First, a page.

This is not a utility-scale project. In a cautious statement Talisman Energy has said: "Current forecasts for electricity prices will never render this Demonstrator Project economic. It is an R&D project, not a commercial one, and as such requires public sector funding in order to proceed."
We certainly look forward to the development of additional sites such as South of Tuckernuck and other deeper sites as they become viable in the coming decades. Economics is the deciding factor.
Barbara J. Hill
Executive director, Clean Power Now
Hill would have the public believe that the South of Tuckernuck Island alternative site proposed by Cape Wind and Mineral Management Service is not viable because it is in deeper water. The fact of the matter is that this site is perfectly viable. In fact, the wind rating at South of Tuckernuck is a step above Horseshoe Shoal! Projects in Europe are being permitted in depths greater than any at South of Tuckernuck.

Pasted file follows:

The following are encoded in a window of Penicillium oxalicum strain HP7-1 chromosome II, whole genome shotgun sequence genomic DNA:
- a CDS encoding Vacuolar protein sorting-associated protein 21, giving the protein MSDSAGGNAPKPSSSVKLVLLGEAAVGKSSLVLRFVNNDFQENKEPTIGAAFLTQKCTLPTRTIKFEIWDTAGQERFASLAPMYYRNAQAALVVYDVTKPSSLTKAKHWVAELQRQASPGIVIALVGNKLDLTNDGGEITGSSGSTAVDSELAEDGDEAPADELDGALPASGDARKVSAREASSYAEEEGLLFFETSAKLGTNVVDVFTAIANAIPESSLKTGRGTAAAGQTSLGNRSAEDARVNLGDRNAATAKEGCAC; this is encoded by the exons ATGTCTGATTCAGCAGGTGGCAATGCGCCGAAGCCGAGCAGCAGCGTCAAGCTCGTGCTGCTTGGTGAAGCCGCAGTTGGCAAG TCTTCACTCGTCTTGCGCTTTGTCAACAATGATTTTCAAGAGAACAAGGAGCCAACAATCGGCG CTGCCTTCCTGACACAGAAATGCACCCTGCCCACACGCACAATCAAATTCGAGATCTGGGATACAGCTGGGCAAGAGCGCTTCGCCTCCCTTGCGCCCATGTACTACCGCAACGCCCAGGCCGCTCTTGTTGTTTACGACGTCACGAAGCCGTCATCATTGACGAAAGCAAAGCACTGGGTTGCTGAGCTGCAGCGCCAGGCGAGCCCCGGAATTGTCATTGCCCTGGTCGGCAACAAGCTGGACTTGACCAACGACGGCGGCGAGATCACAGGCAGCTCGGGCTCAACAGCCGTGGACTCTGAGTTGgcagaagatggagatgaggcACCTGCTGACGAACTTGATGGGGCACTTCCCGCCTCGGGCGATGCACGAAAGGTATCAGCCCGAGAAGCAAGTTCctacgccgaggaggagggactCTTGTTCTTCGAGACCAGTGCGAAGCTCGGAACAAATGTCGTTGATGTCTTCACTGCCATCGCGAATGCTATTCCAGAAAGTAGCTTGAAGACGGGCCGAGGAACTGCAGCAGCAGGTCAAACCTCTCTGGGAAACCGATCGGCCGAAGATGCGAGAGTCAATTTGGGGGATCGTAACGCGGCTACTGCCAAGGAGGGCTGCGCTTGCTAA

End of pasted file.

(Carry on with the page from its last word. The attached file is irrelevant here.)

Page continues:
Which brings us to the her final statement:
Economics is the deciding factor.
I didn’t realize that environmental not-for-profits were concerned about the market...
Shouldn’t Hill and her friends at CPN focus on proper ocean management and the realization of deep-water technology instead of watching the checkbooks of private developers?
Don’t just take it from me, go to their website:
Ah, yes. “Supporting a clean, healthy environment.”
All this from “A grassroots organization.”
Barbara - I am happy you care more about economics than the environment.
Friday, August 3, 2007
See the response:
I'm curious about your use of the word "NIMBY" because the Cape Wind project that you uphold so ardently is sited in unprotected Federal waters in the heart of Nantucket Sound. I would hardly call that area Ted's or RFK's backyard, that is public trust land that is being taken by a private developer in his for-profit venture. That's everybody's backyard being destroyed by the installation of 130 turbines and a 10-story transformer sub-station.